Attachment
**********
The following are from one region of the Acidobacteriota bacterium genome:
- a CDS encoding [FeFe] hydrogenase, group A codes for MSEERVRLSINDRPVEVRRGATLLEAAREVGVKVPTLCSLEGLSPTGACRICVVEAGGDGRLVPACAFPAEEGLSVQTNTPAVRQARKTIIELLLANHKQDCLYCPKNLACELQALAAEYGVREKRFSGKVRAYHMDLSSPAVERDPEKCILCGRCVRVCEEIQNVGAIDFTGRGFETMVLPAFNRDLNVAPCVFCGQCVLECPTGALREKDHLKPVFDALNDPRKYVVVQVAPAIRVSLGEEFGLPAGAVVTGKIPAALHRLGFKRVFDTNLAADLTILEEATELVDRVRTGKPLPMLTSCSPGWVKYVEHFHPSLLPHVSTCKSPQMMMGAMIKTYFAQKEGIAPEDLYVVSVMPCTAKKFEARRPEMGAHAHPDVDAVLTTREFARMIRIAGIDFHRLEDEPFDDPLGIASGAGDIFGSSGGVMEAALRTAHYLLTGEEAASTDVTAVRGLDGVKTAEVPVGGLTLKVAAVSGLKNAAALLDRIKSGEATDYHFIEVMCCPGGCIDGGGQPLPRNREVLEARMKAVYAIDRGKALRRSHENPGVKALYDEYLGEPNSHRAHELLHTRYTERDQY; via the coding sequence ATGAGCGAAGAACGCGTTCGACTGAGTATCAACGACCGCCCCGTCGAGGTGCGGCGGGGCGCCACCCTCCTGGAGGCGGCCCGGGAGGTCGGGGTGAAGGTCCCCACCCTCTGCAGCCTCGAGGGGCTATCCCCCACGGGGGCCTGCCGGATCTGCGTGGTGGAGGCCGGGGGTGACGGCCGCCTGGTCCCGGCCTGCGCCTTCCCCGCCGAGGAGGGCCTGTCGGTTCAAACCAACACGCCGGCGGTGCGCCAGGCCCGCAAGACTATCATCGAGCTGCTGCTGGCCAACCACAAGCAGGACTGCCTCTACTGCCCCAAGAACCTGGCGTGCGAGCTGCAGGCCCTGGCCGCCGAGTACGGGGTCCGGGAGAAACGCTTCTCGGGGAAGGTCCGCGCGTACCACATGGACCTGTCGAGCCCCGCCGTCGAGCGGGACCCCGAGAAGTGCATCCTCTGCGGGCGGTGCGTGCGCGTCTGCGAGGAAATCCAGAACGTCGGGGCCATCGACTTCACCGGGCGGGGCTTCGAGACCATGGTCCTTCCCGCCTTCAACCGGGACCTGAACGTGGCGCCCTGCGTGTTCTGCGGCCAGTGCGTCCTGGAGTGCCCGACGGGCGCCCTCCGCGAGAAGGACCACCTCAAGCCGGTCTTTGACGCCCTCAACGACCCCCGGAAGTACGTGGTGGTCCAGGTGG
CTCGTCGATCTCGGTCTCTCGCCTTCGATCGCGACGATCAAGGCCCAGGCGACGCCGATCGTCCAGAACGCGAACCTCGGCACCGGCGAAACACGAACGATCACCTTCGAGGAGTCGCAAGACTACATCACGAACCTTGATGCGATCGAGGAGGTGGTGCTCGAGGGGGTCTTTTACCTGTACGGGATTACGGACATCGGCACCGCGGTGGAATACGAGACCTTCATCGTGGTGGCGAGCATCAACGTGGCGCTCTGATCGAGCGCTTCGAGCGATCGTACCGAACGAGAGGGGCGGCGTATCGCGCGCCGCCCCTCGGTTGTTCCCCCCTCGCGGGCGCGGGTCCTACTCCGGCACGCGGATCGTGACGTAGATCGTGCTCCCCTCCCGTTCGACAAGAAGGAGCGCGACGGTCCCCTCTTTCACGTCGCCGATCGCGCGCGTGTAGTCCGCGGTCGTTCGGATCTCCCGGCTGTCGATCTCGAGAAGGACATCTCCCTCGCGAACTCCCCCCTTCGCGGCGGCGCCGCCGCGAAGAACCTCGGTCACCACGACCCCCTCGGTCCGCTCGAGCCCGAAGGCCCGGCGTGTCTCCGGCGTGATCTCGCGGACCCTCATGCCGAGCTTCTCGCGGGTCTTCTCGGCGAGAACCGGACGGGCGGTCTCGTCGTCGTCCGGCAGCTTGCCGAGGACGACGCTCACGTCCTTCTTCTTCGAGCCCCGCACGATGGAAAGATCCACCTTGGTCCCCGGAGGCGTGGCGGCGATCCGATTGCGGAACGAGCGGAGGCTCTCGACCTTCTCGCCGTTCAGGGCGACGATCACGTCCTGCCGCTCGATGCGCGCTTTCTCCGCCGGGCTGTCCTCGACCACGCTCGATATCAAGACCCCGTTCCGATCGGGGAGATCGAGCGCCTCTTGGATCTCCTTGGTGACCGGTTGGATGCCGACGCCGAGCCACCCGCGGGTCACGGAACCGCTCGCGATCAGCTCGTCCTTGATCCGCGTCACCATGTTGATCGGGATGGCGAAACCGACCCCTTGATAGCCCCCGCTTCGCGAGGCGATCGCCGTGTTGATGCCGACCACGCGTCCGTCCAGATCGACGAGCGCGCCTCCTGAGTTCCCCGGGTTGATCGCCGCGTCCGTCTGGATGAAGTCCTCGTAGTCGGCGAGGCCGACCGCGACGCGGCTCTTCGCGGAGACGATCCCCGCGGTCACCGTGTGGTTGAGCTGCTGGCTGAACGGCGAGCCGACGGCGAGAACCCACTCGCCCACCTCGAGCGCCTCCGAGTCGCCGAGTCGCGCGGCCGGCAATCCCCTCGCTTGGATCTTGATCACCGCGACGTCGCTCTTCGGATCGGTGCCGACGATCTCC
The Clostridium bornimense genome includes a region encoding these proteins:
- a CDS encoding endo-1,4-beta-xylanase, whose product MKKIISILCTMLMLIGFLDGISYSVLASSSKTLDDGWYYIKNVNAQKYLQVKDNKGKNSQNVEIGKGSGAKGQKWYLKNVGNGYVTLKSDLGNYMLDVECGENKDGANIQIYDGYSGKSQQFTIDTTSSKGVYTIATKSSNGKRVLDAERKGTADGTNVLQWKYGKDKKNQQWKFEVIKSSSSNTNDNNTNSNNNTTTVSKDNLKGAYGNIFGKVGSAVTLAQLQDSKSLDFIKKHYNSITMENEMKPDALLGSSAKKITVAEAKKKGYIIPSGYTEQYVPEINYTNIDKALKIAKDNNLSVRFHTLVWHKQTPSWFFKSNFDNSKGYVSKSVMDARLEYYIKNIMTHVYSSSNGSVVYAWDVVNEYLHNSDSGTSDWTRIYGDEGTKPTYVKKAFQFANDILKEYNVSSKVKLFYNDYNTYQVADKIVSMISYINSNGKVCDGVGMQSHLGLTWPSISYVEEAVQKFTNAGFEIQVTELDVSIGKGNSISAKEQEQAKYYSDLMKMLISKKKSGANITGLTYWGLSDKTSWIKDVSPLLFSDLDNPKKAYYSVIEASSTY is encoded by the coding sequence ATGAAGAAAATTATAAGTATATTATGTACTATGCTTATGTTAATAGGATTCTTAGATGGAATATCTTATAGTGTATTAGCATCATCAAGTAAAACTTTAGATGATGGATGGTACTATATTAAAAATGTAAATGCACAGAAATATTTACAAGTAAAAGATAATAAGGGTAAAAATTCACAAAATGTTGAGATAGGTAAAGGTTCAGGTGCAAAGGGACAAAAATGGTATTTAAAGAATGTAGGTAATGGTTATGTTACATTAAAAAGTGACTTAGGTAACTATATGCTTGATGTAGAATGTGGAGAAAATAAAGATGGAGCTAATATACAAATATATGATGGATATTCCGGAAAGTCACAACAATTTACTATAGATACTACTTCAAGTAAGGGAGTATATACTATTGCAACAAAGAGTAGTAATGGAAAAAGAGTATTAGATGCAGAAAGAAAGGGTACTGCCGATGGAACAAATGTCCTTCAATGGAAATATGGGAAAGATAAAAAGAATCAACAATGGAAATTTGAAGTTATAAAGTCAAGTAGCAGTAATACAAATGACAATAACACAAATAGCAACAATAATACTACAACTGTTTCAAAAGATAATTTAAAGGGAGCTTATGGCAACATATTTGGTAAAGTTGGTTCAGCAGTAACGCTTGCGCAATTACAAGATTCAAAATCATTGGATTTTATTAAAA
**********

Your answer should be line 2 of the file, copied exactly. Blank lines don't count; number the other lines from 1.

- a CDS encoding [FeFe] hydrogenase, group A codes for MSEERVRLSINDRPVEVRRGATLLEAAREVGVKVPTLCSLEGLSPTGACRICVVEAGGDGRLVPACAFPAEEGLSVQTNTPAVRQARKTIIELLLANHKQDCLYCPKNLACELQALAAEYGVREKRFSGKVRAYHMDLSSPAVERDPEKCILCGRCVRVCEEIQNVGAIDFTGRGFETMVLPAFNRDLNVAPCVFCGQCVLECPTGALREKDHLKPVFDALNDPRKYVVVQVAPAIRVSLGEEFGLPAGAVVTGKIPAALHRLGFKRVFDTNLAADLTILEEATELVDRVRTGKPLPMLTSCSPGWVKYVEHFHPSLLPHVSTCKSPQMMMGAMIKTYFAQKEGIAPEDLYVVSVMPCTAKKFEARRPEMGAHAHPDVDAVLTTREFARMIRIAGIDFHRLEDEPFDDPLGIASGAGDIFGSSGGVMEAALRTAHYLLTGEEAASTDVTAVRGLDGVKTAEVPVGGLTLKVAAVSGLKNAAALLDRIKSGEATDYHFIEVMCCPGGCIDGGGQPLPRNREVLEARMKAVYAIDRGKALRRSHENPGVKALYDEYLGEPNSHRAHELLHTRYTERDQY; via the coding sequence ATGAGCGAAGAACGCGTTCGACTGAGTATCAACGACCGCCCCGTCGAGGTGCGGCGGGGCGCCACCCTCCTGGAGGCGGCCCGGGAGGTCGGGGTGAAGGTCCCCACCCTCTGCAGCCTCGAGGGGCTATCCCCCACGGGGGCCTGCCGGATCTGCGTGGTGGAGGCCGGGGGTGACGGCCGCCTGGTCCCGGCCTGCGCCTTCCCCGCCGAGGAGGGCCTGTCGGTTCAAACCAACACGCCGGCGGTGCGCCAGGCCCGCAAGACTATCATCGAGCTGCTGCTGGCCAACCACAAGCAGGACTGCCTCTACTGCCCCAAGAACCTGGCGTGCGAGCTGCAGGCCCTGGCCGCCGAGTACGGGGTCCGGGAGAAACGCTTCTCGGGGAAGGTCCGCGCGTACCACATGGACCTGTCGAGCCCCGCCGTCGAGCGGGACCCCGAGAAGTGCATCCTCTGCGGGCGGTGCGTGCGCGTCTGCGAGGAAATCCAGAACGTCGGGGCCATCGACTTCACCGGGCGGGGCTTCGAGACCATGGTCCTTCCCGCCTTCAACCGGGACCTGAACGTGGCGCCCTGCGTGTTCTGCGGCCAGTGCGTCCTGGAGTGCCCGACGGGCGCCCTCCGCGAGAAGGACCACCTCAAGCCGGTCTTTGACGCCCTCAACGACCCCCGGAAGTACGTGGTGGTCCAGGTGG